Welcome to Staatsburgh State Historic Site's blog! Learn more about the Gilded Age home of Ruth and Ogden Mills!

Saturday, August 12, 2017

Preventative Conservation Workshop 2017 Part I: Outdoor Marble Sculpture

During June 2017, aspiring conservators from around the country attended a 2 week intensive preventative conservation workshop at Staatsburgh.  This was the second year that the workshop was held at Staatsburgh with sponsorship from The Foundation for the American Institute for Conservation along with funding from the National Endowment for the Humanities.  The workshop taught in-depth methods of caring for many different types of collections. Participants gained insight into artifact conservation and the conditions that cause deterioration. After the workshop, several of the participants wrote blog entries about their experience and a specific aspect of the workshop.

NYS Bureau of Historic Sites Furniture Conservator, David Bayne, organized this workshop to occur at Staatsburgh collaborating on its organization with Independent Conservator Cathy MacKenzie.  Several conservators participated in the workshop's instruction including  Kirsten Schoonmaker from the Shelburne Museum, Valentine Talland formerly from the Isabella Stewart Gardner Museum, and Michelle Smith currently spending the summer at the National Library of France.

Part I in this series of blogs is by Ruthie Rolfsmeyer.  Ruthie is a conservation technician who has been contracted to work with concrete and wooden sculpture folk art environments in Maine, Georgia, and Wisconsin. She has also done conservation work on indoor murals in Idaho and Minnesota. Her degree is in Fine Art and Graphic Design with a minor in Art History, and she is continuing her education through courses in chemistry and Italian.

Workshop participant and blog author, Ruthie Rolfsmeyer

Tuesday, July 25, 2017

A Titled Affair: Lady Eileen Forbes Weds the Future Marquess of Bute

Castle Forbes, County Longford, Ireland

On April 26, 1932, crowds in Newforbestown, County Longford, Ireland clamored to catch a glimpse of the lovely bride, Lady Eileen Forbes. The event was very exciting for a town with less than 1000 residents that was named after the Forbes family. The Earl of Granard had resided in the region since 1691 and the family’s residence at Castleforbes was central to the town’s identity. Adding to the excitement was the equally elevated status of the groom, John Crichton-Stuart, the Earl of Dumfries who was the eldest son of a Marquess from one of the most prominent families in Scotland. The affair was a celebration for both the family and the village.

Thursday, June 29, 2017

The Relationship between the Mills Family and St. Margaret's Church

When approaching Staatsburgh from the south, it is nearly impossible to miss the beautiful stone church in the center of the village of Staatsburg*.  St. Margaret's Episcopal Church has been an important feature of the village since it was built in 1891 and the parish was an important part of the community even before the current church was built.  Although Ruth and Ogden Mills were not full time residents of the village and permanent fixtures at Sunday services, generations of the family have been involved with the congregation in many ways.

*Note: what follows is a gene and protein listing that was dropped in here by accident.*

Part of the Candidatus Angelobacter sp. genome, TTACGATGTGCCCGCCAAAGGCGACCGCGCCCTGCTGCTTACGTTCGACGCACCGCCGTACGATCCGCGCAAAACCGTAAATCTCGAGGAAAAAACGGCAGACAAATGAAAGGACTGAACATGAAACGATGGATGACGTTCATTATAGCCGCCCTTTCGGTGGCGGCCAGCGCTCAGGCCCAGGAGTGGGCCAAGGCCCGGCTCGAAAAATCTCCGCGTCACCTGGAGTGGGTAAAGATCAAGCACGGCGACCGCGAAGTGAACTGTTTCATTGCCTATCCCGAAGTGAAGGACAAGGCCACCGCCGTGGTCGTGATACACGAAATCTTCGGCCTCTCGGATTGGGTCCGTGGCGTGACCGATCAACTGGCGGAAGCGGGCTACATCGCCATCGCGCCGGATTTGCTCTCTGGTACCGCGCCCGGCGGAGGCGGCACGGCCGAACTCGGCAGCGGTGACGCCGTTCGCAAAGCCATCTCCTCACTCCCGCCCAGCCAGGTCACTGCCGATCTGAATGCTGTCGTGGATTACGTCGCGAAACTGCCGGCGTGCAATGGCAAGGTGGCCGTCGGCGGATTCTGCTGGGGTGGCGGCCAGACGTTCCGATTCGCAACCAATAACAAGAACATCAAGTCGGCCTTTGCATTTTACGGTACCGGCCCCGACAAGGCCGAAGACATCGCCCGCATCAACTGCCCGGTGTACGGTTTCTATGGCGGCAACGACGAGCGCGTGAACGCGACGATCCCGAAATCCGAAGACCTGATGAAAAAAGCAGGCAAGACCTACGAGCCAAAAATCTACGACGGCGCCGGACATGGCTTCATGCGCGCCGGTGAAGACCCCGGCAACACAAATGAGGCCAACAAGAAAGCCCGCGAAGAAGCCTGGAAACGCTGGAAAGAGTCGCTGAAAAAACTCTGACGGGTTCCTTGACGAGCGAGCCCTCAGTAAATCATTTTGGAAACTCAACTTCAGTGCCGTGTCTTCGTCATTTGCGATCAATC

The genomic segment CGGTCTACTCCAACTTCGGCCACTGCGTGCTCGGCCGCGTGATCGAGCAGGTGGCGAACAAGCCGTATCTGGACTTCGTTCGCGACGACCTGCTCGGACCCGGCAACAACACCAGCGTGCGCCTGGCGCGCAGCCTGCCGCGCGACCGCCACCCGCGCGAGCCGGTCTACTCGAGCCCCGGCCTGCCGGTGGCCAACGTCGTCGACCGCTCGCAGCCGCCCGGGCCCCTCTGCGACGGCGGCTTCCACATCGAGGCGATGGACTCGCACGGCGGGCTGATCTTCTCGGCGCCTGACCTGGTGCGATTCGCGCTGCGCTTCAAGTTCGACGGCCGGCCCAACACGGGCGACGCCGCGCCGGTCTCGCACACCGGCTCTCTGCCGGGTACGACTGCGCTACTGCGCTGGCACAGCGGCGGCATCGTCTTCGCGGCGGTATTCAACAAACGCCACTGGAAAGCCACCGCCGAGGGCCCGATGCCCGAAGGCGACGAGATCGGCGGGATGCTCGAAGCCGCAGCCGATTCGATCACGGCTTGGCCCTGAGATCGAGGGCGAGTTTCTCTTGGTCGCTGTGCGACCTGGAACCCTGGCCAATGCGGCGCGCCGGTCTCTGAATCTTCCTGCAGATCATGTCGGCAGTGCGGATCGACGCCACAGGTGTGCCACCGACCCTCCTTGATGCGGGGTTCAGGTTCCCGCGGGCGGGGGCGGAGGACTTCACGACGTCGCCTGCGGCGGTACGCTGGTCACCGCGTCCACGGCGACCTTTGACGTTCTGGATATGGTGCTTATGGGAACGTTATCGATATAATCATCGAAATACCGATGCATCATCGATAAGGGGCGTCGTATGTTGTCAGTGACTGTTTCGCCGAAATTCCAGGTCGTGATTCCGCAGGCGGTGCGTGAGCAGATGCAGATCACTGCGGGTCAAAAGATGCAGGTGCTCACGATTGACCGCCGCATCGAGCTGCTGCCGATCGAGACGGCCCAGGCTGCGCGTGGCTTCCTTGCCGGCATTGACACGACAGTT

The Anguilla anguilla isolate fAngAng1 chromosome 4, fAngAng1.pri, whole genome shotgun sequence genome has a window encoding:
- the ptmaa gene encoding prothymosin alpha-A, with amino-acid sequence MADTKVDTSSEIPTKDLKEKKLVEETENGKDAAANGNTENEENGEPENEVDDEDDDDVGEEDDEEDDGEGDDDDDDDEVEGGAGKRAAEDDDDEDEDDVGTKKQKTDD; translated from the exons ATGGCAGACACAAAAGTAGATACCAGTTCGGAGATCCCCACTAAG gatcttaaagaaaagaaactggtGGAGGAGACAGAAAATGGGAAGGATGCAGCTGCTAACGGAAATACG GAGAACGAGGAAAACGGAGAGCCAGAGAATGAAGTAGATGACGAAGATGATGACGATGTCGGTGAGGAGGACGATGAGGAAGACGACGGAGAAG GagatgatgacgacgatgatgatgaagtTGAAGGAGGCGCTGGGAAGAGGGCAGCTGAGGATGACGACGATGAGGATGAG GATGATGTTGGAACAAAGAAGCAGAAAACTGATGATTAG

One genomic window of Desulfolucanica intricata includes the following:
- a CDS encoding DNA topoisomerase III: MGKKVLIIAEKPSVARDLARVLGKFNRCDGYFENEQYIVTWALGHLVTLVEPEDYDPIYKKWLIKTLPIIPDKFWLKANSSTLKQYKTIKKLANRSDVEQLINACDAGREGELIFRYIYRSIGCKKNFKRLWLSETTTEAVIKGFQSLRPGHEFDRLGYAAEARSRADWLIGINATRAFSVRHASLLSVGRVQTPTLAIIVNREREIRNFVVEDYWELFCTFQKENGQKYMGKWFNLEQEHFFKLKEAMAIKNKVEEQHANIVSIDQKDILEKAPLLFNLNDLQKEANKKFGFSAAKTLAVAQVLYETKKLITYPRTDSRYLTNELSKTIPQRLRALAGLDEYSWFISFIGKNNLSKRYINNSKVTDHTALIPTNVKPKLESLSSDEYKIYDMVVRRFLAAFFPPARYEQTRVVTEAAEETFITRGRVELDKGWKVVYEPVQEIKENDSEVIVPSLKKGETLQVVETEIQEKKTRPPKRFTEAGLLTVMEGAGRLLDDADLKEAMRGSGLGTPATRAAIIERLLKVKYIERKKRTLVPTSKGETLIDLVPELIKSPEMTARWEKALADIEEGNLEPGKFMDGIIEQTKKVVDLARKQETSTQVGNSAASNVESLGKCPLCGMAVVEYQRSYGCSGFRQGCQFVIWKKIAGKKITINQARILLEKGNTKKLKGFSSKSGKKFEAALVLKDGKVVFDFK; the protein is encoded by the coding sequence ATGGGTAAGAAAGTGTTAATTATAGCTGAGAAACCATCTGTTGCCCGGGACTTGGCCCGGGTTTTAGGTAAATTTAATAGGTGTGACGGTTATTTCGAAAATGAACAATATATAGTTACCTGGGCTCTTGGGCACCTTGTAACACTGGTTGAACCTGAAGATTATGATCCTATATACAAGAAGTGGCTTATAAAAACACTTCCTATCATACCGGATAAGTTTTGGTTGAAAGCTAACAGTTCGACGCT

St. Margaret's Episcopal Church, Staatsburg, NY 

Thursday, June 1, 2017

François Flameng: Gilded Age Portraitist

Portrait of Ruth Livingston Mills by François Flameng, 1909

After we discovered that the grandiose portrait of Mrs. Mills currently hanging in her boudoir was painted by François Flameng (and not François Glamony...see previous blog), we wanted to learn everything that we could about this French artist and his place in the art world. What kind of artist was he and how did he end up in New York painting scores of wealthy society ladies?

François Flameng in his studio, c. 1880s-1890s (MET Collections 2005.100.1249)

Friday, April 28, 2017

The (Mills) Family Jewels: Boucheron of Paris and the Ultimate Gilded Age Status Symbol

Recently the site was contacted by an intern in the Heritage Department of the French jeweler, Boucheron, a renowned company that has been supplying the wealthy and fabulous with jewelry since 1893.  He wanted to learn a bit more about the Mills family because he had been scouring the sales archives and noticed that they were very regular clients of Boucheron for over 30 years from the 1890s to 1920s.  They purchased jewelry pieces monthly that were delivered to them in London, Paris, and New York.

Home of Boucheron, 26 Place Vendomme, Paris (Photo credit: Wikimedia User Delud)

Jewelry has always been utilized as a status symbol and this was certainly true during the Gilded Age when unprecedented wealth and the desire to stand out in society created a market for fine jewelry.  Women like Ruth Mills wore jeweled tiaras, brooches, bracelets and necklaces to society events and balls.  Rare gems and large diamonds worth millions of dollars highlighted the wealth and social status of the women they adorned.  We can compare it to the red carpet at the Oscars in the present day when "Hollywood royalty" parade past the press wearing fancy gowns and jewelry worth millions and millions of dollars.

Through this connection, we were able to receive photos of some of the actual pieces that Ogden Mills purchased from Boucheron.  Since Staatsburgh does not have personal affects from the family, this provided a wonderful opportunity to look at actual pieces of jewelry Ruth Mills and her daughters would have worn in society.